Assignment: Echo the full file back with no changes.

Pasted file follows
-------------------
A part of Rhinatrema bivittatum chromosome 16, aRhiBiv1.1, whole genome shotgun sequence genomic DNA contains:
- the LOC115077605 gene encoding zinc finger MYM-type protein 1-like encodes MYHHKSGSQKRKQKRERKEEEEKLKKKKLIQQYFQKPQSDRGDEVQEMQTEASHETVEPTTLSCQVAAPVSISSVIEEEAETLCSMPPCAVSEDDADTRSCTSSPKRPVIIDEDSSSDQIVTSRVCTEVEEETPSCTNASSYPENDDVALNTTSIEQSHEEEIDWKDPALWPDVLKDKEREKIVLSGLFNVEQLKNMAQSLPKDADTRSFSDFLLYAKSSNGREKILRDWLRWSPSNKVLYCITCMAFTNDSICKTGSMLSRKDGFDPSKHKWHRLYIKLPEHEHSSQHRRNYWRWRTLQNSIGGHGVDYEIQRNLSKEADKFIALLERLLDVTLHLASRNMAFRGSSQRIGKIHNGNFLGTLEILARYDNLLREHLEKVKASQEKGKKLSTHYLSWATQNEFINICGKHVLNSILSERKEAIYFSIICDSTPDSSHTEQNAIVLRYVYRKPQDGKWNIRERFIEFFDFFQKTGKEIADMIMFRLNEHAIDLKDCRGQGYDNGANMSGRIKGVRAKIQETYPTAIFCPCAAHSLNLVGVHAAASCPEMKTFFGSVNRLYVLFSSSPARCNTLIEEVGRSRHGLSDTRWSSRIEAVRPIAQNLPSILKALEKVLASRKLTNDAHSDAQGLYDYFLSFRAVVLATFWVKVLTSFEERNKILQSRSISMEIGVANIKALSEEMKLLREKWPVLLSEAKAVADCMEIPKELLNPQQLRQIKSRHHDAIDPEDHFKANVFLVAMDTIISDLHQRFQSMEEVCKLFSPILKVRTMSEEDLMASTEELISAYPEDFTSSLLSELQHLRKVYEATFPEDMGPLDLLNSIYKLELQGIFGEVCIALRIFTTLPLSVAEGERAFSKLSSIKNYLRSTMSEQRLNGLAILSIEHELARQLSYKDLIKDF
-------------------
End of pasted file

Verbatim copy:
A part of Rhinatrema bivittatum chromosome 16, aRhiBiv1.1, whole genome shotgun sequence genomic DNA contains:
- the LOC115077605 gene encoding zinc finger MYM-type protein 1-like encodes MYHHKSGSQKRKQKRERKEEEEKLKKKKLIQQYFQKPQSDRGDEVQEMQTEASHETVEPTTLSCQVAAPVSISSVIEEEAETLCSMPPCAVSEDDADTRSCTSSPKRPVIIDEDSSSDQIVTSRVCTEVEEETPSCTNASSYPENDDVALNTTSIEQSHEEEIDWKDPALWPDVLKDKEREKIVLSGLFNVEQLKNMAQSLPKDADTRSFSDFLLYAKSSNGREKILRDWLRWSPSNKVLYCITCMAFTNDSICKTGSMLSRKDGFDPSKHKWHRLYIKLPEHEHSSQHRRNYWRWRTLQNSIGGHGVDYEIQRNLSKEADKFIALLERLLDVTLHLASRNMAFRGSSQRIGKIHNGNFLGTLEILARYDNLLREHLEKVKASQEKGKKLSTHYLSWATQNEFINICGKHVLNSILSERKEAIYFSIICDSTPDSSHTEQNAIVLRYVYRKPQDGKWNIRERFIEFFDFFQKTGKEIADMIMFRLNEHAIDLKDCRGQGYDNGANMSGRIKGVRAKIQETYPTAIFCPCAAHSLNLVGVHAAASCPEMKTFFGSVNRLYVLFSSSPARCNTLIEEVGRSRHGLSDTRWSSRIEAVRPIAQNLPSILKALEKVLASRKLTNDAHSDAQGLYDYFLSFRAVVLATFWVKVLTSFEERNKILQSRSISMEIGVANIKALSEEMKLLREKWPVLLSEAKAVADCMEIPKELLNPQQLRQIKSRHHDAIDPEDHFKANVFLVAMDTIISDLHQRFQSMEEVCKLFSPILKVRTMSEEDLMASTEELISAYPEDFTSSLLSELQHLRKVYEATFPEDMGPLDLLNSIYKLELQGIFGEVCIALRIFTTLPLSVAEGERAFSKLSSIKNYLRSTMSEQRLNGLAILSIEHELARQLSYKDLIKDF